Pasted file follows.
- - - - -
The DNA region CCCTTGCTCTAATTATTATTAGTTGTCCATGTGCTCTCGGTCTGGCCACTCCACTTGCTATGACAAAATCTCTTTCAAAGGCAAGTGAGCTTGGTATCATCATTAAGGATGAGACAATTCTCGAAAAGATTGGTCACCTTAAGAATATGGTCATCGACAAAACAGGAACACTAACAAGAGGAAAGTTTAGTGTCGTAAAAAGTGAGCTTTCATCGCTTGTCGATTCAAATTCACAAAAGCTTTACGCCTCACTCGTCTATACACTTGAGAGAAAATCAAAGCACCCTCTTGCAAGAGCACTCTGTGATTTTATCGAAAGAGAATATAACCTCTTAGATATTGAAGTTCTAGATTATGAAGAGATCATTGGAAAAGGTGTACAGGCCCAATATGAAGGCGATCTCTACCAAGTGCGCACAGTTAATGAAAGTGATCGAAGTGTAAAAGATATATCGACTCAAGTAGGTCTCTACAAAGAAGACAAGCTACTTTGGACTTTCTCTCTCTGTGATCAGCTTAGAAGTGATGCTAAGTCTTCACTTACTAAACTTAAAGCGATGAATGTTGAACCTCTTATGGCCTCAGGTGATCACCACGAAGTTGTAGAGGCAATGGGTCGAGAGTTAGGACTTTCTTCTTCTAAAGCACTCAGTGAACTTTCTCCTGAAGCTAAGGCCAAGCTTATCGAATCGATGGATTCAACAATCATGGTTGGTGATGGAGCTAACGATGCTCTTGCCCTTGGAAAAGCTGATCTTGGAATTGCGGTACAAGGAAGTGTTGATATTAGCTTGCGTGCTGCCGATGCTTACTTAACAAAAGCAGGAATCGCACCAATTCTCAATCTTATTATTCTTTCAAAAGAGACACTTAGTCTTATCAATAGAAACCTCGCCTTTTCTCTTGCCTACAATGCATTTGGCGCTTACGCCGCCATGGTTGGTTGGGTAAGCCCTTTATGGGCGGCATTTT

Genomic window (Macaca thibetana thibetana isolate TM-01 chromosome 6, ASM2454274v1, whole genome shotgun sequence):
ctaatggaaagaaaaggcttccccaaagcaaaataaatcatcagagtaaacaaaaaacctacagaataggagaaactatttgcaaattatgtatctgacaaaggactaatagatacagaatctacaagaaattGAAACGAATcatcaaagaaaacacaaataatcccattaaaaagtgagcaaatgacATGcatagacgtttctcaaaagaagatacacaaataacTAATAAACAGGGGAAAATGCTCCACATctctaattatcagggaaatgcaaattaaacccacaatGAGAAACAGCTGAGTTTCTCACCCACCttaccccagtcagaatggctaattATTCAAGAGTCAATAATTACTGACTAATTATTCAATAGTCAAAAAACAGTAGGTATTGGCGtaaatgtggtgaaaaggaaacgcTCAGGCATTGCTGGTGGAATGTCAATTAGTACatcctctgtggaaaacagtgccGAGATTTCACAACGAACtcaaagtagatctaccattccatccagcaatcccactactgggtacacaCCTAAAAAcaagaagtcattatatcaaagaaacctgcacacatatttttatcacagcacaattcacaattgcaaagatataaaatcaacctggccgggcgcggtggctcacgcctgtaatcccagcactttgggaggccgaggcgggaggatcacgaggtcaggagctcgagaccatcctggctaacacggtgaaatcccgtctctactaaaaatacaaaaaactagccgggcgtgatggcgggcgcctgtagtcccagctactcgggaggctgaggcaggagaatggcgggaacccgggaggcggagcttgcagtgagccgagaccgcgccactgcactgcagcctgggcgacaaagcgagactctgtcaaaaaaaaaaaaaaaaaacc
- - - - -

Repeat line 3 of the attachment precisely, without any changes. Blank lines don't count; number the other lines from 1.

ctaatggaaagaaaaggcttccccaaagcaaaataaatcatcagagtaaacaaaaaacctacagaataggagaaactatttgcaaattatgtatctgacaaaggactaatagatacagaatctacaagaaattGAAACGAATcatcaaagaaaacacaaataatcccattaaaaagtgagcaaatgacATGcatagacgtttctcaaaagaagatacacaaataacTAATAAACAGGGGAAAATGCTCCACATctctaattatcagggaaatgcaaattaaacccacaatGAGAAACAGCTGAGTTTCTCACCCACCttaccccagtcagaatggctaattATTCAAGAGTCAATAATTACTGACTAATTATTCAATAGTCAAAAAACAGTAGGTATTGGCGtaaatgtggtgaaaaggaaacgcTCAGGCATTGCTGGTGGAATGTCAATTAGTACatcctctgtggaaaacagtgccGAGATTTCACAACGAACtcaaagtagatctaccattccatccagcaatcccactactgggtacacaCCTAAAAAcaagaagtcattatatcaaagaaacctgcacacatatttttatcacagcacaattcacaattgcaaagatataaaatcaacctggccgggcgcggtggctcacgcctgtaatcccagcactttgggaggccgaggcgggaggatcacgaggtcaggagctcgagaccatcctggctaacacggtgaaatcccgtctctactaaaaatacaaaaaactagccgggcgtgatggcgggcgcctgtagtcccagctactcgggaggctgaggcaggagaatggcgggaacccgggaggcggagcttgcagtgagccgagaccgcgccactgcactgcagcctgggcgacaaagcgagactctgtcaaaaaaaaaaaaaaaaaacc